Exhortation for October 12:

In the section of Luke’s gospel that we are examining this morning, hospitality serves as a symbol for receiving Christ. To receive one of the messengers of Jesus is to receive Jesus and to receive Jesus is to receive the One who sent Jesus. Hospitality is a picture of conversion, of the proper response to the announcement that the kingdom of God has drawn near.

But of course, hospitality is not only a symbol of reception of the gospel and the gospel messengers. Nor is hospitality a temporary expedient during the life of Jesus. Hospitality is a continuing Christian obligation. One of the exhortations that concludes the epistle to the Hebrews is, “Do not neglect to show hospitality to strangers, for by this some have entertained angels without knowing it.” And the duty of hospitality is not limited to strangers; Scripture always exhorts us to demonstrate our love especially to those who are of the household of faith. As we are getting started with a new congregation, we must be diligent in fulfilling this duty. Those of us who are older and have more established families must set the pattern of hospitality, but younger couples and new families should be developing habits of hospitality early in their family life.

Just having guests, is not enough. We must learn to show hospitality in the proper way. The final scene in our sermon text, the story of Mary and Martha, has a number of purposes within the context of Luke 10, as we’ll see later this morning. But in addition it gives us an insight into some problems and dangers of hospitality. I want to comment briefly on two of these.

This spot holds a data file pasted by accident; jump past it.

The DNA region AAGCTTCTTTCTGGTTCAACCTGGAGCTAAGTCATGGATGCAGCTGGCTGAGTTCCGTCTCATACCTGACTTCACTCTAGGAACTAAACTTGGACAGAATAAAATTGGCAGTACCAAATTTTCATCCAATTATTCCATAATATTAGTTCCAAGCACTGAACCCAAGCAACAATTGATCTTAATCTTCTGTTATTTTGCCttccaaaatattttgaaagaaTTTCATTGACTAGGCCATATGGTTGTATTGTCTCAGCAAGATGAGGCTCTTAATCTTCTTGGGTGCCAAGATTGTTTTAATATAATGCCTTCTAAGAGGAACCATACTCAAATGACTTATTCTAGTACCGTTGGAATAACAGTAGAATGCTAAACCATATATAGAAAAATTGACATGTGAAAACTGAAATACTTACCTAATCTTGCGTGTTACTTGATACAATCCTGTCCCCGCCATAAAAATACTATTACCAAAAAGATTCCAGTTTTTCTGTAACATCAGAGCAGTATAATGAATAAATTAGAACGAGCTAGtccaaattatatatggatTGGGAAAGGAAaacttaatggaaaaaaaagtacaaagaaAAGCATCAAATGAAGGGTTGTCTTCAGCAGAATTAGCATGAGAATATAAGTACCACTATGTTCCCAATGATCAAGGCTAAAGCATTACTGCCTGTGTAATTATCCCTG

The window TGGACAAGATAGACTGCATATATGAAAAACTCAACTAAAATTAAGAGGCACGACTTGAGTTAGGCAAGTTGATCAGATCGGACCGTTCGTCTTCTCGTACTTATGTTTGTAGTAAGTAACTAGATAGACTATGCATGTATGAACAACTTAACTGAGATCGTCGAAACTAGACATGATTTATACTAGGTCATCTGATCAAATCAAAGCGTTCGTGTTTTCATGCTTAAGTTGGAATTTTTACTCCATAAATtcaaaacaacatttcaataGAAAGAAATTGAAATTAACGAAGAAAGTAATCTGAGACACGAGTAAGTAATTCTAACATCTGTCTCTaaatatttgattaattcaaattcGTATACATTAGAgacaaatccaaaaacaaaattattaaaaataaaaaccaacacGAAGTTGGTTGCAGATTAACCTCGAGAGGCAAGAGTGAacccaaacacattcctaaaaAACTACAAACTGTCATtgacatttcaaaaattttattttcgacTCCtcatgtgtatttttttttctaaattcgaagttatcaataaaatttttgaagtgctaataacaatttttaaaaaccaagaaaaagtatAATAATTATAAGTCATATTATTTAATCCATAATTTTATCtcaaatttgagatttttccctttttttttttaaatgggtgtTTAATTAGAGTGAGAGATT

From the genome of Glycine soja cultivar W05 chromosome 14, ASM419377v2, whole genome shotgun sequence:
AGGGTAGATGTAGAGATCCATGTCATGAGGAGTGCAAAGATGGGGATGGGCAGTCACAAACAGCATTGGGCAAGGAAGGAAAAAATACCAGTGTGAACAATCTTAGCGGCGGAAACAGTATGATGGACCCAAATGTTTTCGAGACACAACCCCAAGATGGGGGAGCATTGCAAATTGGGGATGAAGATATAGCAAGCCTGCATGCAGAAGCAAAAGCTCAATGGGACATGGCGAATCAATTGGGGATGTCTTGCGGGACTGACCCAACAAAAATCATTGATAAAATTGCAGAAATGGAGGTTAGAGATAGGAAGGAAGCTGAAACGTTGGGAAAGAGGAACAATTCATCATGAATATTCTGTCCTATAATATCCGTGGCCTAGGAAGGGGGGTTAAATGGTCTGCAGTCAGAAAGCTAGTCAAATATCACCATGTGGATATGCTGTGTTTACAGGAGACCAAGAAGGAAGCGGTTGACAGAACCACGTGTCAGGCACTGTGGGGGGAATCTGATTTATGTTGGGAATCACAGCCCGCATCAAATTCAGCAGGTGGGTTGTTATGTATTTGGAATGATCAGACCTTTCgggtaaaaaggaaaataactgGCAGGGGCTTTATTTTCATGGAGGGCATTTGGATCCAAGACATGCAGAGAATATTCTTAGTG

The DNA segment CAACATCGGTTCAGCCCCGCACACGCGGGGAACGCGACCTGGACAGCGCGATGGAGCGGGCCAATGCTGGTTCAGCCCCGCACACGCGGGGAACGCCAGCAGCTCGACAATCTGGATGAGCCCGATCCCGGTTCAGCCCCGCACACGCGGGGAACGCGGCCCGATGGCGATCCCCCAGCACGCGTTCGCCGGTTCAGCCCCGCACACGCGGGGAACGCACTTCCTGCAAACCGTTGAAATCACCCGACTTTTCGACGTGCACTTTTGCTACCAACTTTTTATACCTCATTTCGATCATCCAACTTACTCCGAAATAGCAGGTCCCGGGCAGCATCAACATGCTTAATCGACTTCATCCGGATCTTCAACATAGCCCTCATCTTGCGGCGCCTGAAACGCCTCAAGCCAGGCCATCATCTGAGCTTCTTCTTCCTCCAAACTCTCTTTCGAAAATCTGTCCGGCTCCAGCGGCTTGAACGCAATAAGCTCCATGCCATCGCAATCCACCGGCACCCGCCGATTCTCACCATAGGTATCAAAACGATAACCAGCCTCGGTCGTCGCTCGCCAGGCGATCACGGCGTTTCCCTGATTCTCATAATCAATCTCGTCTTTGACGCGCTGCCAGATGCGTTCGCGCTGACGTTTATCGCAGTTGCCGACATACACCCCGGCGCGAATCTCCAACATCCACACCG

The practical points of this story focus on the character of Martha. While Jesus is teaching and speaking to Mary in one part of the house, Martha is busy in the kitchen, and she is busy working herself, as Jesus puts it, into an “uproar.” She has welcomed a guest into her home, but instead of treating it as a joyous occasion, she is agitated by the amount of work, resentful that she does not get sufficient help, and focuses completely on her own difficulties. (Note as we read the passage how many times she uses the words “me” and “my.”) Hospitality that creates resentment and a frenzy of activity is not proper hospitality.

There’s a deeper reason why Martha’s hospitality is inappropriate: She is so busy with her work that she neglects the guest in her house. The purpose of showing hospitality to Jesus is to receive Him and His word; the purpose of showing hospitality to others is to deepen fellowship and communion with one another. Hospitality is not shown primarily in the flawless table setting, in the delicious and exotic foods, in the gracefulness of service. Hospitality is shown primarily in honoring the guest.

Practice hospitality. Receive one another as you would receive Jesus; but make sure that you receive one another in the same way you would receive Jesus. Receive one another as MARY received Jesus, with attentiveness to the guest.

Articles by Peter J. Leithart

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